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Philadelphia Host Today To Army, Navy Powerhouses!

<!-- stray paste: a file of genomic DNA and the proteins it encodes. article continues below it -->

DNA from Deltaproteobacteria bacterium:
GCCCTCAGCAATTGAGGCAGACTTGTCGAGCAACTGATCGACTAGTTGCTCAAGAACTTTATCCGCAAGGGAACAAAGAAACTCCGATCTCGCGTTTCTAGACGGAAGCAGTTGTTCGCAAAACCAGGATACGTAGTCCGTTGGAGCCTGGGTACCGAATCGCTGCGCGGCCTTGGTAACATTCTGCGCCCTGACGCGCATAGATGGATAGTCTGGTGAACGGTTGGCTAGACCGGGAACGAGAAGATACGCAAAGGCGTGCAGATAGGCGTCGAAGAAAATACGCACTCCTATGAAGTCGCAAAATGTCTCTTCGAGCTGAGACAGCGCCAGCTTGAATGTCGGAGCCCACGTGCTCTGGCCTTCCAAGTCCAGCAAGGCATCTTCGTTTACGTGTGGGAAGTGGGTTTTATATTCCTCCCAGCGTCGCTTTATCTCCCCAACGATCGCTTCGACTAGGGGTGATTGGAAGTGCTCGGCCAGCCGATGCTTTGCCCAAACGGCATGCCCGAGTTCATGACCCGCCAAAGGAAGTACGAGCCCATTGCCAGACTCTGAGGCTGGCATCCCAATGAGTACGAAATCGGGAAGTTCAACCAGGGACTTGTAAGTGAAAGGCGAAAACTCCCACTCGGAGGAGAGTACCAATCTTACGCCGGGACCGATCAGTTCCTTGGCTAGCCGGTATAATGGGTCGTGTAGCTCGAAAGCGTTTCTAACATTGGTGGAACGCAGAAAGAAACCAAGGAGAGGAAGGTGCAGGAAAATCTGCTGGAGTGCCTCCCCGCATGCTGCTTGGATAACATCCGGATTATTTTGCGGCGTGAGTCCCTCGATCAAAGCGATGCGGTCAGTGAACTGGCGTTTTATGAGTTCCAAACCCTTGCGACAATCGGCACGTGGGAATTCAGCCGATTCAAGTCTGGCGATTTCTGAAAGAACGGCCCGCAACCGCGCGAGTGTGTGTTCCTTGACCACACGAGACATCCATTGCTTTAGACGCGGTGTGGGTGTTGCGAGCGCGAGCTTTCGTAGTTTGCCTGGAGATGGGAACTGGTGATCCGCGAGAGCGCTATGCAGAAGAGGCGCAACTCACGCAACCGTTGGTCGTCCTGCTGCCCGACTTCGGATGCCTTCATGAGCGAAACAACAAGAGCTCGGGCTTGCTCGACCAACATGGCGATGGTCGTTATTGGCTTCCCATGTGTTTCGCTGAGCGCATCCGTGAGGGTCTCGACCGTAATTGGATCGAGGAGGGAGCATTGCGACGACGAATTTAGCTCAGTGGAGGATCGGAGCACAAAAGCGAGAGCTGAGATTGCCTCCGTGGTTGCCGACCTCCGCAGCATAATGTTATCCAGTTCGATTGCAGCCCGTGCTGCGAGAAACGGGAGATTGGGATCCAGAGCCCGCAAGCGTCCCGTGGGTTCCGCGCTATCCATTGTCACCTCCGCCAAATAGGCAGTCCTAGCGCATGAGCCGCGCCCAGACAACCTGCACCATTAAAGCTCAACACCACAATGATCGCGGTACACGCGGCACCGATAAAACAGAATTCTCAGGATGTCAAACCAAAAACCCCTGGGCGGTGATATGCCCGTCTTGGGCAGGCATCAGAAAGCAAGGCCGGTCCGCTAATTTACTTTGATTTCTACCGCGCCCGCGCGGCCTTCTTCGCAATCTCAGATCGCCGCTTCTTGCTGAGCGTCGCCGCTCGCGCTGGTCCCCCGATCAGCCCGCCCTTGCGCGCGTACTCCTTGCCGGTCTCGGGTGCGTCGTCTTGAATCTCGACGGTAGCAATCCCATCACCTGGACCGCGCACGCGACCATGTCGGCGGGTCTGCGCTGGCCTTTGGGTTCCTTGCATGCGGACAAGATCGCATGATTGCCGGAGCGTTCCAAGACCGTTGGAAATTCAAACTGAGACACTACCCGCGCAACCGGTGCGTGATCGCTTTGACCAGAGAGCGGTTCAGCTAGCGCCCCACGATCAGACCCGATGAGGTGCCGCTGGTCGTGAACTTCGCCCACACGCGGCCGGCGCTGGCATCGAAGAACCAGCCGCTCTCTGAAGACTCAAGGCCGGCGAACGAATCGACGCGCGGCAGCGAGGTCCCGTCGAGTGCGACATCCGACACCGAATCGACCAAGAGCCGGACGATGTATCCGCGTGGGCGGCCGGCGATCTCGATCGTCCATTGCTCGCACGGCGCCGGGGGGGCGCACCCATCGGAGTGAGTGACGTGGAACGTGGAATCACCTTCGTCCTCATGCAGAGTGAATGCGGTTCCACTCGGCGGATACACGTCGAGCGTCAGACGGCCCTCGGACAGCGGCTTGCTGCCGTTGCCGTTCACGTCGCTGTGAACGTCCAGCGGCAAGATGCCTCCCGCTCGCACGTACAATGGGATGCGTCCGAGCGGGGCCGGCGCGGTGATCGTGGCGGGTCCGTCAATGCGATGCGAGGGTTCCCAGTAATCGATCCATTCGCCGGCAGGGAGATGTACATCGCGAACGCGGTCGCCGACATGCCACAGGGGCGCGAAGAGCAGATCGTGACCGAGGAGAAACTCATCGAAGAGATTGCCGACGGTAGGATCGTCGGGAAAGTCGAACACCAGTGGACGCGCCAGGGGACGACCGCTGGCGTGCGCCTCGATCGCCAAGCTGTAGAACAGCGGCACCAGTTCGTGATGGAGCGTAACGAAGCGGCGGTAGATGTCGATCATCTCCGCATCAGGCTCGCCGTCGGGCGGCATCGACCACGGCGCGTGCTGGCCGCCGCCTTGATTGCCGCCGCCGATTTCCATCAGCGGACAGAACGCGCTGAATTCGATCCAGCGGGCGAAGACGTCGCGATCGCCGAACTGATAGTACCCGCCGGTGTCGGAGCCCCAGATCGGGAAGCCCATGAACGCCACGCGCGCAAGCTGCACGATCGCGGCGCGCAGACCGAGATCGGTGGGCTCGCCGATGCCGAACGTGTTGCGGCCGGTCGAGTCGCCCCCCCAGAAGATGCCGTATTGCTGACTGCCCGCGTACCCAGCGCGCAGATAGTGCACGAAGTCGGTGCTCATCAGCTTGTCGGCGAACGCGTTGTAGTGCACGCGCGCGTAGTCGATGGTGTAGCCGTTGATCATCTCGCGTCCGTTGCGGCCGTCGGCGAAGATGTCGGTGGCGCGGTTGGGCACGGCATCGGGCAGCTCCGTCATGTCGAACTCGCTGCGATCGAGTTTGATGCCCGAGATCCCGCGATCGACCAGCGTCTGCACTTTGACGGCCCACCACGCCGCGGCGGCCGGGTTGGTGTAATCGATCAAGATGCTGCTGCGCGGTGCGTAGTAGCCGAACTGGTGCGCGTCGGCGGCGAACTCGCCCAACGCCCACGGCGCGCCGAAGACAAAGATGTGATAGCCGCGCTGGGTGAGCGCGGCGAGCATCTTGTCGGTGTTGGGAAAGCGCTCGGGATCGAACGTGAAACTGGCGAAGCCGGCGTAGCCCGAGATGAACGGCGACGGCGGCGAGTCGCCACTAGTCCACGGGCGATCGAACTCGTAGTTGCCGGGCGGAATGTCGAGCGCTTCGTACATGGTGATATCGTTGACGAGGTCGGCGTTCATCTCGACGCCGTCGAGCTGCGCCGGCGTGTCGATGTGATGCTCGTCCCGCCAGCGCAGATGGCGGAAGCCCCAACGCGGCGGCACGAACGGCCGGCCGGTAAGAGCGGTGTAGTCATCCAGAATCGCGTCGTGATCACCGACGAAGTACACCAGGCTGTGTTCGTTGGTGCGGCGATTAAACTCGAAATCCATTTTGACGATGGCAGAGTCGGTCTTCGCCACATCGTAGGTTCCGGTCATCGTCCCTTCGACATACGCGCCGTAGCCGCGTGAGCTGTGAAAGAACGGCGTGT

High SchoolShrine Game Drills Begin On Monday By EDWARD K. SACHS Star Sports Editor As they say at the race track, “you bets your money and you takes your choice,” pronouncing the choice so that it rhymes with terse. That is the kind of game next Saturday’s North-South Carolina High school All-Star Shrine tilt is shaping up to be. The heaviest line the North Staters can put on the field will average 183 while the heaviest Palmetto unit would aver age 187. Both state’s heaviest b .ck fields would average 175. New Hanover High’s two repre •entatives in the High school clas sic, Ken Rodgers and John Hobbs leave for Charlotte this weekend and will begin drills with the North Carolina squad on Monday. Coach Leon Brogden who will assist in the coaching of the Tar Heel state rep resentatives is planning to leave for Charlotte tonight. Both states can boast of a pair of better than 200 pound tackles. The Wildcats’ Hobbs and Henry Turner of Asheville both weigh in *t a healthy 210 pounds. The Pal Bietto squad has Stan Lee of Green ■jlle, another 210 pound youngster. Bill Estes, 200, of Rock Hill. The only “big” boy to cavort in •Ither team’s backfieid will be South Carolina’s Larry Riggs of Charleston. Riggs packs 190 pounds on his six foot frame. After Riggs, the South Carolina backfieid men are in the general 170 pound class with several dipping to 165 and Paul Joseph of Georgetown the lightest at 155 pounds. The two 180 pounders, Wilson’s Jay Clark and Mount Airy’s E. C. Cobble lead the Tar Heels while New Hanover's Ken Rodgers and Colman Grubb of Salisbury follow at 175 and 176. North Carolina holds an edge of 4-2 in the series to date with two scoreless ties having been played in the classic. Shrine Bowl records: 1937— N. Carolina 0, S. Carolina 0 1938— N. Carolina 19, S. Carolina 0 1939— S. Carolina 12, N. Carolina 10 1940— N. Carolina 9, S. Carolina 0 1941— N. Carolina 0, S. Carolina 0 1942— N. Carolina 33, S. Carolina 0 1943— N. Carolina 20, S. Carolina 7 1944— S. Carolina 6, N. Carolina 0 ARMY-NAVY BROADCAST In response to many tele phone calls to the Star sports department: The National Broadcasting system will be the only net work to broadcast the Army Navy game from Philadelphia today. While there is no NBC outlet in Wilmington, local fans may hear Bill Stern’s word-picture of the classic starting at 1:15 p.m. over ra dio station W.P.T.F., in Ra leigh. Conference Recommends NewFood, Wood Industries (Continued from Page One) up in each county to study dairy possibilities. 4. That, with reference to mark eting services, more markets for fruits and vegetables be set up with improved loading and grading facilities; that city markets be improved, more attention be given to consumer-pack of fruits and vegetables, and that more careful grading be done on food products shipped great distances. 5. For the livestock industry, a committee recemmended that more stock centers be developed, that greater grain storage facilities be set up, and that further moderniza tion of poultry dressing plants, egg grading and cold storae plants be carried on. 6. With a view to establishing more food processing plants, a complete survey of all products suitable for processing be made and a clearing house for informa tion on the financial investment and maintenance of these plants be set up. A steering committee for the con ference, recently appointed by Gov ernor Cherry, was incorporated into an executive committee to handle future phases of the pro gram. Hie committee will be en larged to 25, and Governor Cherry was empowered to appoint the re maining 14. The conference opened yesterday with an address by Dean Paul Chapman of the University of Geor gia School of Agriculture. A simi lar conference was recently held in Georgia. J. 0. CARR RESIGNS : FEDERAL POSITION! _ ] J. O. Carr, prominent Wilming ton counselor and U. S. District Attorney since 1934, announced his ' resignation from the position yes- . terday after serving the Eastern district for three terms. Expressing his preference for ^ civil rather than criminal practice, Mr. Carr disclosed that he had re- ■ quested release from his dirties as i District Attorney as early as Sept ember, 1945, and that he had not : yet received official acceptance. Charles R. Rouse, of Kinston, Mr. 1 Carr’s assistant, has been nominat ed by Senators Josiah Bailey and ] Clyde Hoey for the position to be i made vacant. , Prior to taking office in 1934, . when he was appointed by the late President Roosevelt, Carr had a long and distinguished legal and public career. In 1916 President Woodrow Wilson appointed him district attorney, a post he held until he resigned in 1918 to re enter private law practice. Rouse, whose nomination is tantamount to his selection by President Truman, has served as assistant district attorney since Oct. 1935, when he was appointed to succeed D. M. Stringfield, of Fayetteville. Col. John Hall Manning, of Ra leigh, who was assistant attorney from 1934 until he joined the army in 1940, is expected to resume his office soon, according to Senator Hoey. At the present time, C. H. Leggett, of Tarboro, is an assist ant to the district attorney. In 1941, Carr acted as the gov ■rnment’s agent in the procure nent of 83,094 acres of land for he huge U. S. Marines base at lamp Lejeune, for which the in tial deposits totaled $2,877,974.72. To acquire the 187.13 square niles within the 66-mile perimeter >f the Marine base, Carr initiated . total of 14 proceedings in liti ation which began on April 3, 941, and ended on October 1, 1941. It was explained yesterday by R. 3rookes Peters, Jr., special assist int attorney in the lands division, hat deposits for the land do not •epresent final settlements, which would push the total expenditure ar higher. In addition to the Marine base iroperty, Carr was district at orney at a time when the gov ;rnment secured thousands of icres of land in the Eastern dis rict for war and public housing projects, defense housing, Federal Works administration projects, ind the Maritime commission, rhe largest single tract Carr se :ured for the government was 1,277 acres in Elizabeth City, which cost $77,500. Besides his distinguished legal :areer, Carr has been noted for lis public - spiritedness and many projects in the city and county were direct results of his initia tive and enterprise. FIVE LOSE LIVES NEAR LUMBERTON (Continued from Page One) on-bound tanker, was too seriously lurt to bequestioned. Wade said the bus, bringing workers home from the Bladen joro Cotton Mills at Bladenboro, slid down a 10-foot embankment after meeting the tanker and caught fire. Those who perished were in the front of the bus. The tanker was only slightly damaged. Cherry Turns Farmer; i To Man Cotton Picker RALEIGH, Nov. 30. —</P)— Governor Cherry will gain a new experience tomorrow—he ■will operate a new cotton pick er on a farm near Red Springs, in Robeson county. The mechanical picker, first to operate in North Carolina, has been in operation in the Robeson county section for several weeks, and got its in augural from Agriculture Com missioner W. Kerr Scott. The Governor will be guest at a dinner at Lumberton at 11 a. m., given by young business men and farmers in the Lum berton area. In the afternoon he will attend the Carolina Virgin^ football game. if • Golf Balls • Fishing Tackle AVAILABLE AT PHKARD’S 809 Market St. Dial 2-3224 ■ ■ ' i I—— COUGHS from Colds j To relieve coughing caus ed by cold or minor throat irritation just take one swallow of Dr. Ber ry’s Cough Syrup, which contains several active ingredients that helps to ) sooth the irritation and stop the cough. Safe and pleasant to take. Buy Dr. Berry’s Cough Syrup from SAUNDERS 108 N. Front St. CADETS FAVORED TO BEAT MIDDIES BY LARGE MARGIN Both Teams Unbeaten But Bookies Still Offering 26 1-2 Points On Army By DEO H. PETERSEN United Press Sports Editor PHILADELPHIA, Nov. 30. — (U.R) —Quietly confident Army and boisterously cocky Navy came up to the eve of their annual foot ball battle tonight with the un defeated Cadets 26 1-2 point fav orites over the once tied midship men. Returning to a pre-war setting, with all attendant ceremony and gold braid, they battle before some 102,000 persons at Municipal stadium tomorrow. Among the spectators, will be President and Mrs. Truman; their daughter, Margaret; aftd Robert P. Patter son and James F. Forrestal, secre taries of war and Navy. It was the first time in their 45-year-old rivalry that both teams have gone into their big game un defeated. It was the first time, too, that one club had been estab lished such a decided favorite. The odds of the professional bookmakers denied that it would be the football game of the year. But the bookmakers have been wrong before. Navy, from Cmdr. Oscar Hag berg, head coach, down to the water boy, were sure they had erred again. The Cadets were shooting for their 18th straight over a two year undefeated span. They wound up the 1944 campaign with a 23 to 7 victory over Navy. xur uie mwi pan, me vaut;» and Middies who played in that game last year were back. But it is generally agreed that Army is stronger this year while Navy has been blowing hot and cold. Navy has utilized its power effec tively in the late stages of the season, however, and Hagberg is hoping his boys can do what the fleet did in coming up off the floor at Pearl Harbor, He knows what an uphill struggle that was, for he skippered a submarine in the Pacific before he was called to Annapolis as head football coach in 1944. And after tomor row’s game he is going back to sea. Army has overpowered eight op ponets this season with ease. Na vy had tough sledding, barely managing to beat Pennsylvania and coming from behind to tie Notre Dame—clubs which Army snowed under 61-0 and 48-0. Big Felix (Doc) Blanchard and fleet Glenn Davis were expected to tip the balance in Army’s favor. These All-America backs were more than Navy could handle last year and this year they have been better than ever. They rate above anything Navy has to offer in the way of ball carriers just as Army’s Arnold Tucker towers over Bruce Smith and Bob (Hunchy) Hoernschemeyer when it comes to forward passing. So far as the lines are concern ed—and that concern is a big one for Navy because of Blanchard’s preference for hitting tackle spots. The only edge which the equal terms except at the tackle postts. The only edge which the season’s statistics give Navy over Army, as a matter of fact, is in defense. But even those figures do not present an accurate picture for most of the ground picked up by Army’s opponents was done against second and third stringers. Cuba is nearly as large as Java but has a population only a tenth as large. EXCHANGES HEAR ACTIVITY REPORTS In an open forum meeting Fri day the Exchange Club heard re ports from J. B. Edwards per taining to a conference held with visiting baseball officials with ref erence to Wilmington’s participa tion in the Piedmont League. Mr. dwards pointed out to the mem bers both the pro and condiscus sion held on this subject. Following a complete report by O. W. Messick on the “Sunshine Special/’ sponsored by the Ex change club, also the financial status of the War Chest fund. The Club voted to reconvert the War Chest Fund finances to the “Sun shine Special” fund. Plans were discussed for the annual event next year. An interesting report of the Club’s bowling team was turned i.. by J. B. Edwards. A letter from the State Board of Control inviting members to attend a meeting in Charlotte December 16, also a letter from Reverend C. D. Barclift recently moved to Henderson, was read. Moses Gould suggested the Club sponsor some type of information on Wilmington, inclosure for all Wilmington out-going mail. John Knight, an Exchangite from Danville, Virginia, who has come to Wilmington as manager of the Bijou Tehater, was guest of the Club. Dr. Paul Black, who has been in the service for the past four years, was welcomed back to his regular membership with the good wishes of the Club. *-:-1 Old Rivals Meet Today These three young men will have a lot to say about the out come of today’s North Carolina-Virginia game. Bill Pritchard, pictured as he caught a pass in drills this week, has scored on touchdown passes against both Georgia Tech and Tennessee. Tom Gorman, left, threw both passes and has sparked the Tar Heels all seasons. Jay Kennard, right, is a naval trainee who played with Duke last season before being sent to Virginia. YMCA Sunday Cage Loop Opens Schedule Today The Sunday school basketball league of the YMCA will officially start play this afternoon at the YMCA gymnasium witlj 8 games scheduled to open the winter cage season. Four of the tilts are slated in the Junior league with the other four to be played in the Intermediate classification. The Junior schedule calls for the Calvary Baptists to meet the first Presbyterians at noon. After that game the Trinity Methodists will take on the Leland Meth odists, Tabernacle Baptists the First Baptists, and in the final game of the Junior schedule, the Winter Park Methodists against the Winter Park Baptists. In the Intermediate class the first game will be played at 7 p.m. between the Grace Methodists and the First Presbyterians. Next, Trinity Methodists meet St. An drews - Convant Presbyterians, Tabernacle Baptists the Calvary Baptists and in the last contest the Sunet Park Methodists will play Temple Methodists. Senior league play will begin Thursday night with two games on the schedule, Temple Baptists against the Grace Methodists, and the St. Andrews - Covenant Presbyterians playing the Taber nacle Baptists. Adam Smith, YMCA physical di rector is still trying to get two more teams for the senior league and he asked that churches in terested contact him at the Y. DEMON DEACONS AT CLEMSON FOR FINAL CLEMSON, S. C., Nov. 30—(£>)— The suddenly aroused Tigers of Clemson, their appetites whetted by impressive victories over Geor gia Tech and Tulane in the past two weeks, close out their season here today against the hefty Wake Forest Demon Deacons. With heavy week-long ticket sales pointing to a crowd approach ing the 20 000 capacity mark, fans hereabouts are prepared for one of the year’s most bruising, thrill packed struggles as two power packed teams come to grips. Clemson holds a 6-4 edge in the comparatively young series, al though Wake Forest won last year, 13-7. MIAMI WINS, 33-0 MIAMI, Fla., Nov. 30.—— University of Miami defeated Au burn tonight 33 to 0 before a sell out crowd in the Orange Bowl. KAISER IN FRONT IN ORLANDO OPEN ORLANDO, Fla., Nov. 30.—(JP) —Herman Kaiser, Akron, O., pro fessional who was released from Navy duty only two months ago, took the second-round lead in the $10,000 Orlando open golf tourna ment over the rugged Dubsdread country club course today. Les Kennedy, virtually unknown pro from Pawtucket, R. I., who was in first place at the end of the initial round yesterday, drop ped to third. Kaiser fired a smooth 35-34 card to chalk up a two-round total of 136. Kennedy, who carded a one over course record yesterday, turned in a 38-37 for 138. AUXILIARY LANGUAGE FAVORED AS AID TO UNO WORLD PLANS (Continued from Page One) various languages and select one to use?” Yes . 57% No . 8 No opinion - 6 French and Spanish are the two languages' which the voters seem to think best suited as internation al tongues if English Is not used. This was shown when all voters who favor the idea of a common language were asked: “If some language other than ours were selected, which one would you choose?” The vote: French -- 19% Spanish - 19 German - 5 Russian -——-- 0 Latin- j Esperanto - 2 Miscellaneous - 6 No choice or no opinion ...__ 19 Voters expressed general - gree ment that a common world lan guage would enhance the like*, hood of permanent peace. “If the people of all nations could speak the same language do you think this would increase the chan ces of maintaining world peace?” The vote: £\ T No opinion.. ucmceii and 1040. rAR HEELS FINISH GRID YEAR TODAY AGAINST VIRGINIA Cavaliers Still Hope For Bowl Bid On Record of Only One Defeat CHAPEL HILL, Nov. 30. —(A>)— Virginia’s once-beaten Cavaliers will square off here today at 2 9. m. with North Carolina’s Tar Heels in the 50th chapter of their :olorful feud. This will mark the first appear ance of the Cavaliers’ high-scoring, hocus-pocus act on Tar Heel soil since Bill Dudley put on his All American show here in 1941, and a homecoming crowd of 20,000 is expected to see the game. Tomorrow will mark the first time Coaches Carl Snavely and Frank Murray, who rank with the leading exponents of the single wing and T-system, respectively, have matched stars and strategy on the gridiron. The series, which is the oldest continuous in the south, is tied up with 23 wins and three ties apiece, and tomorrow’s game will settle that lead. The Tar Heels took their final polishing here today. The Cava liers worked early at home and came in by bus and car at 6 o’clock. 50 strong. Each team reported a lew play ers slowed up with minor injuries, but all the standouts were expect ed to see action except maybe Mike Rubish, Carolina end. The annual North Carolina,Vir ginia cross country run will be staged here today in conjunction with the football game between the two schools. The event will start and finish in Kenan Stadium, the windup coming between halves of the grid iron contest. Coach Dale Ranson’s Tar Heels have already chalked up their 13th Southern conference title in 19 years. Their only loss was to Navy. Bob Dodson, individual winner against Virginia last year, will probably head the North Carolina squad, with George Harris, Frank Hatch, Art Lamb, John Strait, “lash” Hester and “Ace” Eagle rounding out the squad. City Briefs TO MEET MONDAY Wilmington Baptist Associa tion pastors will have their monthly session Monday a. m. Dec. 3 at 10:00 in the First Bap tist Chnrch. Rev. J. A. Neilson, pastor of the First Baptist Church at Thomasville, N. C., will be the speaker. Rev. Mr. Neilson is assisting Rev. T. H. King in a series of revival serv ices at the Masonboro Baptist Church this week and through part of next week. SONG FESTIVAL The Saturday night song fes tival group will meet in Vance community building, Maffitt village, tonight at 7:30 o’clock. Several special features have been announced. The program is sponsored by the Stamps Baxter Happy Four of Maffitt village. NO MONEY THERE No money is kept at the schools during the War Bond drive stated Wallace I. West, business manager of city county Board of Education, yesterday afternoon, as it was known that one of the schools was broken into recently. OFA CHANGES Changes in rationing proced ures in Brunswick and Pender counties were announced yes terday by officials of the coun ty rationing boards. Contrary to previous reports, tires and sugar for household use will be handled through local offices in the two counties. Commercial sugar rationing, however, will be handled through the Raleigh office. LEATHERWORK A new adult leatherwork class will be formed Monday night from 8 to 10:30 o'clock under the direction of Jesse Reynolds, superintendent of City Recreation. The class will meet in the Princess street center, for adults only and the public is cordially invited to attend. Instructions in various types of leather craft will be given including bill-folds, coin purses, key cases, gimp brack ets and others. Later, other crafts will be included in the classwork and each member is expected to pay the cost of the article he decides to work on. CHRISTMAS SHOPPERS! JUST ARRIVED LIMITED SUPPLY TOP GRADE LEATHER JACKETS for Men and Boys! D'LBGIM'S 10 South Front Street Seasons’ Grid ThrilU" Named By UP Reporter By WILLIAM TUCKER United Press Sports WrTtn^ NEW YORK, Nov. 30. — (U.R) — Football seasons will (£>me and go but you’ll have to reach far into the future to find one packed with so many thrills and paradoxes as the campaign now concluded against a mixed background at war and peace. Looking back over the last two tumultuous months, here are our personal superlatives of a season that ran the gamut in giddiness, inspired play and mediocrity: Single outstanding play of the season—Tony Minisi’s hair-raising tackle of Phil Colella at the goal line in the last minute of the Navy Notre Dame game. It was the clas sic example of two irresistible forces colliding head-on and Colel la stayed right where Minisi hit him, with the ball six inches short of the goal. It gave Navy a hard earned tie. Outstanding individual perform ance in one game—like the atom, you’ll have to split it, giv:„ . K credit to Doc EL m r.srd a-d'r 4 B Davis of Army fcr tJ‘**** B show against Michigan r£'51 B them, the terrible tw-r.s JK* K 365 yards. Army s to-al pr0g. , K the game—380 yards. 8 S;' B Gamest, individual performs, ffl. Cornell's Allan Dekiebrrm -l'*' B Columbia. Knocked urco-*°"" li: and carried oil the B he came back both times t W sparked ms mates to a 2'.-"'. R* rally that almost :■ died the j-*' E: out of the fire. At -he erd he"V R staggering aroui.d the field^azH It by a concussion ar.d they had 4 If lead him off like a child, ' ‘ ' H Wackiest play _ The one that || started out as a punt by Califo- B nia End Jack Lerond B U. C. L. A. Partially blocked V* R ball went straight up and ca-' B down in a mad scramble of pv. Iff ers. A California player came a K with it and headed goalward cw» B to be trapped by converging ti-i’ B lers. So he lateralled the ball—^ B none other than Lerond who p-4 B was able to achieve the urn'-. B§ feat of taking his own punt fo;, B Most baffling statistic - Yale, K punting average of “minus w R yards” in the Princeton game R Elis punted only once the entire R game and it was blocked, roliirg if backwards six yards before it was H recovered. R Outstanding performance by , I lineman—Joe Dickerson of Per-. B sylvania in the Navy game. 01 I Seven Navy fumbles recovered ;'/ B Penn, Dickerson wound up on tip B of four. I Lousiest officiating—In the Pens, B sylvania-Columbia game where :-.i B men in rompers, among other B things, nelped the Penn defenders R: slap down Columbia passes ar.d B ruled that a Penn player who jump. B ed three feet to take a pass caught I it on the “bounce.” a Outstanding coach— Bo McMil. B lin of Indiana who brought his B Hoosiers their first Big 10 title and I knocked over some of the best I football teams in the land in the I process. * COTTON BOWL SELECTIONS DALLAS, Nov. 30. — (&>— A couple of teams that showed their metal in the stretch — Texas and Missouri—will meet in the tenth annual Cotton Bowl football game here, Jan. 1. Athletic director Don Faurot of Missouri last night accepted the invitation and today the iig Six conference, of which Mis souri is champion, gave the Tig ers permission to play in the bowl. Missouri thus returns to the city where it snapped out of its losing ways and started thun dering to its confe'ence cham pionship. The Tigers beat South ern Methodist 10-7 here Oct. 6 after having absorbed one-sided lickings from Ohio State and Minnesota. They didn’t stumble again until they met Michigan State, a non-conference foe. Eli, Harvard, UCLA, USC I Battles Top Grid Card! NEW YORK, Nov. 30. — UP) — Hidden in the shadow of the Army Navy classic in Philadelphia to morrow are a number of top flight football contests across the nation ranging from the ivy-laden meeting of Harvard and Yale at New Hav en to Southern California’s bid for the western Rose Bowl pairing in a game with U. C. L. A. When the returns are in, the sea son will be over for all practical purposes with only the bowl extra vaganzas remaining. Even those pairings should be completed. Alabama, invited and accepted to the Rose Bowl, finishes its reg ular season work against a Miss issippi State eleven that was con sidered a mild threat to the Crim son Tide’s unbeaten season before Old Miss upset the Staters last week. Southern California needs at least a tie with the Uclans to qualify for the job of trying to stop Har ry Gilmer’s Alabama passes at Pasadena New Year’s afternoon. If UCLA knocks over the Trojans, like it flattened St. Mary’s, Wash ington State will slide into the Pa cific Coast conference title and the tournament of roses. Notre Dame, still a power de spite trimmings by both service academies, finishes against Great Lakes in what may be the final game of a rivalry re-born by war time conditions. Harvard, about as informal as white tie and tails in smothering Boston University, 60-0, is expect ed to give favored Yale a run for it in their traditional tilt that closes out the eastern season along with the Army-Navy game. Georgia meets Georgia Tech in a southern neighborhood scrap, Vanderbilt faces Tennessee, Vir ginia visits North Carolina, Watt Forest tangles with Clemsoa, Maryland is at South Carolina art Louisiana State invades Tulane in other southern pairings. In the southwest, Baylor clash es with Rice and Southern Metho dist plays at Texas Christian, Next in importance to the South ern Cal-UCLA tilt on the west coas! are the Oregon-Oregon State and St. Mary’s Navy-California meet ings. NEWBERRY BEATS PRESBYTERIAN NEWBERRY, S. C„ Nov. (A?)—Newberry College closed its season with a 19-13 football victory over Presbyterian College of Clin ton here today. Newberry, under veteran Coach Billy Laval, thus finished the season with a perfect state record of one victory and to defeats. __ “6 6 6 (OLD MtEPLRAU* Liquid, Tablets, Salve, Nose Drop CAUTION—USE ONLY *S PlBECTtl A LAY-Ah'AY ■CHRISTMAS OHS ■ Small Deposit Will Hold Glib ■ of Your Selection I DAVID'S, Jewelers Hj 7 N. Front ^ — — —__ — SCi If you want to save enough money *® ft B buy Victory Bonds ft I Buy your ft ■ DIAMONDS 11 it The Cape Fear Loan Office. Your ^ B savings will help you buy more Me- 2 | ory Bonds. £ B Just Received shipment of ft B 30 Piece Sets of Stainless Steel ft ■ FLATWARE $17-95f1 if Suitable Christmas Gifts of every description including * W JEWELRY, LEATHER BILLFOLDS, LUGGAGE e g WATCHES and DIAMONDS | g 1—All Electric SPANISH GUITAR with high powered amp f' £ K I—Complete DRUM SET ft If A SMALL DEPOSIT WILL HOLD ANY ARTICLE IN olB ft W STORE UNTIL CHRISTMAS £ » Come in, Select your gift and lay it away for Christm**' jJ I Cape Fear Loan Office j g 12 South Front St. ]$